Greene Planning Commission Counting Their Chickens

By. Brent Wilson, Field Officer

The Greene County Planning Commission began their January, 2016 meeting electing officers with Jay Willer and Vic Schaff maintaining their Chairman and Vice-Chairman positions respectively. There were only four commissioners for this meeting as Eva Young’s term expired at the end of 2015 and the Board of Supervisors has yet to appoint a replacement.

The only public hearing for the Planning Commission in January was a revision to a zoning ordinance – how many rabbits should be allowed in Residential zoning. Last April this issue was discussed and was deferred to allow staff to do research on such issues as set back requirements, the number of chickens to allow, etc. Currently no chickens are allowed in R-1 zones.

There has been a growing interest in keeping chickens in the residential, R-1, zoning district. The proposed ordinance is to allow residents to own chickens in residential areas but also balance their neighbors rights. Bart Svoboda, Greene’s Zoning Administrator/Planning Director, presented OR#15-003 stating that staff suggests a sliding scale of the quantity of chickens allowed based upon the lot size.

Area in square feet      Area in acreage       # of hens

10,000                                       0.23                     2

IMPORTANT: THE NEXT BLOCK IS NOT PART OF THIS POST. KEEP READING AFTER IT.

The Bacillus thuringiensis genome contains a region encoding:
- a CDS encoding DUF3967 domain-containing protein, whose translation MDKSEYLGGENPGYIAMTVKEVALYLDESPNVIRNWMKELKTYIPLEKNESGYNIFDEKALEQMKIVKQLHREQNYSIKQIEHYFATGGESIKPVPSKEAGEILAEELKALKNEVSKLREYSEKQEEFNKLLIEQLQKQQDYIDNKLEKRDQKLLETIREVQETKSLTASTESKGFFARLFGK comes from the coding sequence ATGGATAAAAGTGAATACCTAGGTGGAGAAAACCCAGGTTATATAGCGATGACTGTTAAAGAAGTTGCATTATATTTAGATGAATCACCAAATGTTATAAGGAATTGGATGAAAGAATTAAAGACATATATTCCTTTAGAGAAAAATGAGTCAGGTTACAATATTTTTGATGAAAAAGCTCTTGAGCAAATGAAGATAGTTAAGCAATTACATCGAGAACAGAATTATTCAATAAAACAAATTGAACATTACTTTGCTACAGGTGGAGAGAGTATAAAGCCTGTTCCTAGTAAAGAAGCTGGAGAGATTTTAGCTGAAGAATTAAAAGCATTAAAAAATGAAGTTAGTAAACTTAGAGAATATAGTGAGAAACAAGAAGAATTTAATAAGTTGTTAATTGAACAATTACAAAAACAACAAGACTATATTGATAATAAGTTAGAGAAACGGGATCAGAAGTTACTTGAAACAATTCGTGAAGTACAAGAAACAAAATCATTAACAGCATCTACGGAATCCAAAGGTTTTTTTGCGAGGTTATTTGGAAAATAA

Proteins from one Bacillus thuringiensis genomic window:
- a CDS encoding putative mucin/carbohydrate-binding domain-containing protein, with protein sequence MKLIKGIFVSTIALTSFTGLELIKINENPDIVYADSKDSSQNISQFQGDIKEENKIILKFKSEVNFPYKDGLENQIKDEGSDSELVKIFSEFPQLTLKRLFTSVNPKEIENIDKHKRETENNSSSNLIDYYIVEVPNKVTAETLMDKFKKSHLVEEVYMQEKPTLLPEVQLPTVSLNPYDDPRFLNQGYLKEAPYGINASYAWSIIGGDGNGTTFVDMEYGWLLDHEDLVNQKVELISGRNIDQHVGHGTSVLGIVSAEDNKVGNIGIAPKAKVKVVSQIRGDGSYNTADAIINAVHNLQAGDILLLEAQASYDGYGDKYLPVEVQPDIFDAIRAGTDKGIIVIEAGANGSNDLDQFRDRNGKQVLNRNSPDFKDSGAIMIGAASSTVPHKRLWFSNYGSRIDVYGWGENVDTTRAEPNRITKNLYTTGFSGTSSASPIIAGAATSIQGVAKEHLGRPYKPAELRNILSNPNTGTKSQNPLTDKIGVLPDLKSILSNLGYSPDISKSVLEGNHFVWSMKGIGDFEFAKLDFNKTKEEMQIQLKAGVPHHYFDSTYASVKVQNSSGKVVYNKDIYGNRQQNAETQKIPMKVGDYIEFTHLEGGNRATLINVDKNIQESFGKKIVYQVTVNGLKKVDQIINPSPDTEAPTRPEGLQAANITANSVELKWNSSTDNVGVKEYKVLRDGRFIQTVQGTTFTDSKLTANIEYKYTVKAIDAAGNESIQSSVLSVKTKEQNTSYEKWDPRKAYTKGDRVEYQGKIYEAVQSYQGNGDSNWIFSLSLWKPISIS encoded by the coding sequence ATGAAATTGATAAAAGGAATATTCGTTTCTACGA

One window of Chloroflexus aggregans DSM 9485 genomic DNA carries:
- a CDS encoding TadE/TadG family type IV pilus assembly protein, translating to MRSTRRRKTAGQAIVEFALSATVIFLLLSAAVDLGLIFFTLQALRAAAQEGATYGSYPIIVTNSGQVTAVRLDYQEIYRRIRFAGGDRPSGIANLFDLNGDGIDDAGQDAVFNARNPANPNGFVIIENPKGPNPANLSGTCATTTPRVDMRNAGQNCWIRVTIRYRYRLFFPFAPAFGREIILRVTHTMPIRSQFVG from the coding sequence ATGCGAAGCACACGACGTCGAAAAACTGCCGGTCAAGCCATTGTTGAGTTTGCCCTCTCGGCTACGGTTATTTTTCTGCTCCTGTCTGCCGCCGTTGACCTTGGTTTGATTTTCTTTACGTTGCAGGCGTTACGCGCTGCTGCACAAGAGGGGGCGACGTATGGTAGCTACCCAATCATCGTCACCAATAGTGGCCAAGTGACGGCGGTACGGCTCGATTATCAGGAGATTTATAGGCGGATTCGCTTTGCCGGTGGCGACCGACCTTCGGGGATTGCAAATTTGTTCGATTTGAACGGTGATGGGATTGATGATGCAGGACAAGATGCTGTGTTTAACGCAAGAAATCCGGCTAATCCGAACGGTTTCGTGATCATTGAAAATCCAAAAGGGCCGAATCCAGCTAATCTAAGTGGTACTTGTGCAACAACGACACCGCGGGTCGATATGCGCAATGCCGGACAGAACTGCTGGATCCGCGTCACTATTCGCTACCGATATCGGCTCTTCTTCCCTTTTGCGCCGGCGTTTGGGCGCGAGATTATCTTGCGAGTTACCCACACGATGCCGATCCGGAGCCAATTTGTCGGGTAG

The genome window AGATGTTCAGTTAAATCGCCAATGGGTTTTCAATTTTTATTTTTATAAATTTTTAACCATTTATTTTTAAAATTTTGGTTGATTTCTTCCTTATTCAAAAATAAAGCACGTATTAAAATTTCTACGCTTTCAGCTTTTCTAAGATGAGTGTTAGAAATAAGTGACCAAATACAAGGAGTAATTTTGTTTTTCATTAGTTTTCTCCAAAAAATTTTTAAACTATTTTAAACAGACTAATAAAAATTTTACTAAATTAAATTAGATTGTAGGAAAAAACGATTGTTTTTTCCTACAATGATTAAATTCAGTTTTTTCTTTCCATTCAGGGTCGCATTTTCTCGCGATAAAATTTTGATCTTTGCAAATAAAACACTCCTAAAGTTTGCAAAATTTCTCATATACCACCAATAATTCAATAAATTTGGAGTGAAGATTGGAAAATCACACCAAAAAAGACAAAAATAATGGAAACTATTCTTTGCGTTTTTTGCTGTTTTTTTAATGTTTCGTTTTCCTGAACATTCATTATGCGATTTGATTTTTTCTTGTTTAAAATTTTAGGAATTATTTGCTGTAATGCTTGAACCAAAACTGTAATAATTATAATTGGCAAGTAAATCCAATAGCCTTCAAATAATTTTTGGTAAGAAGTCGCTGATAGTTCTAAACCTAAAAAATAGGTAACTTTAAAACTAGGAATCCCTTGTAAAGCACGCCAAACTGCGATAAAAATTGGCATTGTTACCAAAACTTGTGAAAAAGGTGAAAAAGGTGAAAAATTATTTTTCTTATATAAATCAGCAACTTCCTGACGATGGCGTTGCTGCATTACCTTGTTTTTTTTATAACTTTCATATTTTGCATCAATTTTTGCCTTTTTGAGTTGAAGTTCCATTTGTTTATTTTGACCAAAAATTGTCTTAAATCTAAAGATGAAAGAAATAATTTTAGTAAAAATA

15,000                                       0.34                     3

20,000                                       0.46                    4

25,000                                       0.57                     5

30,000                                       0.69                    6

35,000                                       0.80                    7

40,000                                       0.92                   8

45,000                                       1.03                    9

50,000                                       1.15                  10

55,000                                       1.26                  11

60,000                                       1.38                 12

65,000                                       1.49                 13

70,000                                       1.61                 14

75,000                                       1.72                 15

80,000                                       1.84                16

85,000                                       1.95                 17

90,000                                       2.07                18

95,000                                       2.18                 19

100,000                                     2.30                20

The hearing was then opened for public comment with Keith Bourne being the only speaker. Mr. Bourne stated that he lives in an Ag District but he supports urban agriculture such as this but suggests researching how other counties control the slaughter of these animals and he believes this should be done inside rather than outside for neighbors to view.